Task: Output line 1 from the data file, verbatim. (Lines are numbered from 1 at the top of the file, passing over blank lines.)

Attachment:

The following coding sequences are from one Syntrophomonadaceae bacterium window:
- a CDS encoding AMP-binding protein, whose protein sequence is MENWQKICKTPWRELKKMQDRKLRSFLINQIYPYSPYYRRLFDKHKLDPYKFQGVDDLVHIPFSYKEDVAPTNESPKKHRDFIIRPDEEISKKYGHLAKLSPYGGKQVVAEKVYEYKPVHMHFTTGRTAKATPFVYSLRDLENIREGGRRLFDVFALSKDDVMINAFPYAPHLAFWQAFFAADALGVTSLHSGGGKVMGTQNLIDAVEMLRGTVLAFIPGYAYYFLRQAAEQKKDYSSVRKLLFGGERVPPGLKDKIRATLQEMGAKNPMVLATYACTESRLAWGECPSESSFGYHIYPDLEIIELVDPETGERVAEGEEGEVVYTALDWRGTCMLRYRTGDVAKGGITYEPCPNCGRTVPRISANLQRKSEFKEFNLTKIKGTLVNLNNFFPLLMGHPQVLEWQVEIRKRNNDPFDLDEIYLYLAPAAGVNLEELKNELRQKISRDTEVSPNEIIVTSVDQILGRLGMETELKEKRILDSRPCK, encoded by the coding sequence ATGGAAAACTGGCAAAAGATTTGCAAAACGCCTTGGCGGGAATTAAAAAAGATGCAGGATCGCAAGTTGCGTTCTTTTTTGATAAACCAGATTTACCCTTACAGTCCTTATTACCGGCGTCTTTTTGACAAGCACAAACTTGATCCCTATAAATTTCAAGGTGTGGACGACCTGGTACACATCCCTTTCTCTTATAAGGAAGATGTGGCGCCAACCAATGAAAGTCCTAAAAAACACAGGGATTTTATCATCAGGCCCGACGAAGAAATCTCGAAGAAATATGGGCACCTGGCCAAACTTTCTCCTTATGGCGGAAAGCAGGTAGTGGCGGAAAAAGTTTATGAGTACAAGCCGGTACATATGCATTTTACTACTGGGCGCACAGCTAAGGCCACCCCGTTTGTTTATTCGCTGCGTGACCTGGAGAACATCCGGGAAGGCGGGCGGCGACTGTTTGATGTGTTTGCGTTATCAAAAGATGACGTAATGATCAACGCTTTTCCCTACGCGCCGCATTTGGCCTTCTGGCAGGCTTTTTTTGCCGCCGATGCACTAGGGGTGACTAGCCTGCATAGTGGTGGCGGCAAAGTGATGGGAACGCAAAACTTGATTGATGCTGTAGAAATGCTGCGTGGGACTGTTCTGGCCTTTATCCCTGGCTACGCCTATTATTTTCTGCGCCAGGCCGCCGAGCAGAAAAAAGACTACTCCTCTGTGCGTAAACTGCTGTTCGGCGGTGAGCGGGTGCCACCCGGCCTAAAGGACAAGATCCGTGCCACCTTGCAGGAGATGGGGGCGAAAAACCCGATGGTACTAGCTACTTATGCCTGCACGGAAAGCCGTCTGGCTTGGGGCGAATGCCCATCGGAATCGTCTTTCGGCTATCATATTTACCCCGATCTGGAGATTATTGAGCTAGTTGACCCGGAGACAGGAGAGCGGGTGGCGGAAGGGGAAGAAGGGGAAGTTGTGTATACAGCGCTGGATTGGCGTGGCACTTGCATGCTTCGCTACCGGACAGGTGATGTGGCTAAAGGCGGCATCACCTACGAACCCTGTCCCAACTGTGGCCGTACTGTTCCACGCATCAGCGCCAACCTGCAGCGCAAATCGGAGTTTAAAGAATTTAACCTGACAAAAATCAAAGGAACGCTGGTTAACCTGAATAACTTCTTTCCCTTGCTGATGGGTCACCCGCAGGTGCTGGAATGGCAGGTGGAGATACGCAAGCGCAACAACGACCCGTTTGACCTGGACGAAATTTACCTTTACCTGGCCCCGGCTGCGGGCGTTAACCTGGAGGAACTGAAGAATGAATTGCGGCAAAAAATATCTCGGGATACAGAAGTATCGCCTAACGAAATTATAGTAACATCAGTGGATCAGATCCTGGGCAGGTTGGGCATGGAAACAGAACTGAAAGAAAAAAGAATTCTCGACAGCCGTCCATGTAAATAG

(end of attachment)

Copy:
The following coding sequences are from one Syntrophomonadaceae bacterium window: